Donald Trump at a ‘Latinos for Trump’ event at Trump National Doral Miami resort in late September. The Trump campaign had sought to woo Latino voters with a strong voter registration effort and rallies at a time when the Biden team was avoiding in-person campaigning because of the Covid-19 pandemic, analysts said © Evan Vucci/AP

Social media companies are battling a wave of Spanish-language misinformation related to the US presidential election, as groups aimed to sow division and stoke fears of Democratic subterfuge among pivotal Hispanic populations in battleground states.

An analysis of CrowdTangle, the content tracking tool, by US-based non-profit activism group Avaaz found that Spanish-language posts on Facebook promoting electoral misinformation had received more than 1.4m interactions by 12:30pm EST on November 5.

Though mainly pro-Republican, the messaging appeared to target both sides of the political spectrum, and included unsubstantiated rumours of voter fraud in swing states, fear-mongering about post-election “coups” and allegations that both president Donald Trump and Democratic candidate Joe Biden are trying to cheat the system to win. 

The deluge, which has been growing in recent weeks, peaked as Latino voters turned out in unexpectedly low numbers for Mr Biden, especially in parts of Florida. It also raises questions about the preparedness of platforms such as Facebook and Twitter to moderate content in languages other than English.

Spanish-language misinformation was used in the 2016 US presidential election, said Jacobo Licona, disinformation research lead at Equis Labs.

However, according to Edie Miller, deputy editor of misinformation tracking group Logically, this week’s wave represents the “significant spread” of deliberate efforts to target Spanish speakers throughout this presidential race.

“These misinformation narratives are helping plunge the country further into chaos and confusion, and often the most vulnerable communities in the country are paying the highest price,” warned Fadi Quran, campaign director of Avaaz. 

The latest disinformation campaigns come during an election in which key battleground states such as Florida are home to significant Hispanic populations. Mr Licona said the Cuban and Venezuelan populations there were targeted by conservatives in particular because narratives that Democrats could import socialism were likely to resonate with the communities’ political memories.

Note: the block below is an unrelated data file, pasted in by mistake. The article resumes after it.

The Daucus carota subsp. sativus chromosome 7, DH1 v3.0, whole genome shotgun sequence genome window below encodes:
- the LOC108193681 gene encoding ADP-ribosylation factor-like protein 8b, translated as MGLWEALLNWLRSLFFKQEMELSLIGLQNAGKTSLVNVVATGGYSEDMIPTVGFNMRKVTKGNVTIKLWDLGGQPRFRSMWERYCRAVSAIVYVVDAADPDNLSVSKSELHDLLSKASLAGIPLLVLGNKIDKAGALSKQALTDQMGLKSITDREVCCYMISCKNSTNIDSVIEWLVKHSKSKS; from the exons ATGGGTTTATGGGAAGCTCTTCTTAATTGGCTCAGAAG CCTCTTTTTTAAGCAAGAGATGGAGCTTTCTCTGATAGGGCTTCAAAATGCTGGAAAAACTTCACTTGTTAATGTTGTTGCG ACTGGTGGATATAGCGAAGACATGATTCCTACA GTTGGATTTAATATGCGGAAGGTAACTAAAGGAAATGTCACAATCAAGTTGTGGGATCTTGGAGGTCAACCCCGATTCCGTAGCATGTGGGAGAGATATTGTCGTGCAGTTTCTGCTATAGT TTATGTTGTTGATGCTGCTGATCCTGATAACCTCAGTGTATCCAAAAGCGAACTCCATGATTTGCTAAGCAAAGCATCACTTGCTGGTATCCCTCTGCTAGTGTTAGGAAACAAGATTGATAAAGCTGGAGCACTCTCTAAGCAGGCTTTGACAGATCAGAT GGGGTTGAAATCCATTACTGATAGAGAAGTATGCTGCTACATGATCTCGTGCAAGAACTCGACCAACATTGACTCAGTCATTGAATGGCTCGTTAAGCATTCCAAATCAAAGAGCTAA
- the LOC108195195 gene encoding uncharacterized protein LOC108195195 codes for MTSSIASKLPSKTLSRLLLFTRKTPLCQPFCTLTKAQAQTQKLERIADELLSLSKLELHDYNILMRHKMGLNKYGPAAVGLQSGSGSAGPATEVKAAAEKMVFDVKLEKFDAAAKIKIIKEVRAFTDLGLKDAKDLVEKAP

Political analysts said the Trump campaign had made a concerted effort to woo Latino voters with a strong voter registration push and multiple rallies at a time when the Biden team was avoiding in-person campaigning because of the Covid-19 pandemic.

Mr Biden’s electoral performance in Florida was notably poorer than that of Hillary Clinton four years ago, particularly among the Latino communities that had shown significant support for the former first lady.

While it is difficult to assess the precise impact of disinformation on voters, Mr Licona said “it could be part of the reason why [Mr Biden] did worse in Florida, especially South Florida”.

The trend was also noticeable on other platforms such as Twitter, according to cross-platform research from media intelligence company Zignal. Overall, social media mentions of Mr Biden and “fraude electoral” in Spanish-language contexts spiked on November 3, at more than 12,500 mentions, more than half the number of mentions the keywords received in total over the previous month. 

The new data raises questions about the willingness — and capabilities — of the social media platforms to tackle rule-breaching content in languages other than English. Facebook, for example, has come under fire from the UN for allegedly playing “a determining role” in stirring up hatred against Rohingya Muslims in Myanmar in 2017, in part because it did not have adequate numbers of Burmese-speaking content moderators to root out hateful content.

Jessica González, co-chief executive of advocacy group Free Press, said she highlighted some Spanish-language content that was inciting violence to Facebook on Friday, raising concerns about the issue.

She said Facebook had taken action on some of the content she flagged but had “acknowledged” that there were some gaps in their Spanish-language enforcement. “There’s just no reason, there’s no excuse,” Ms González said.

Facebook said the company had taken steps including building a Spanish-language Voter Information Center to provide accurate information about the election and had added two new fact-checking partners who can review Spanish content.

“We have a significant number of Spanish-language moderators in our global network, along with advanced automation in Spanish that can proactively detect a wide variety of content violations,” it added.

Twitter said the platform has dedicated teams of specialists providing global content moderation in languages including Spanish. “We have and will continue to enforce our rules impartially to protect the integrity of the conversation around this election.”

Additional reporting by Lauren Fedor

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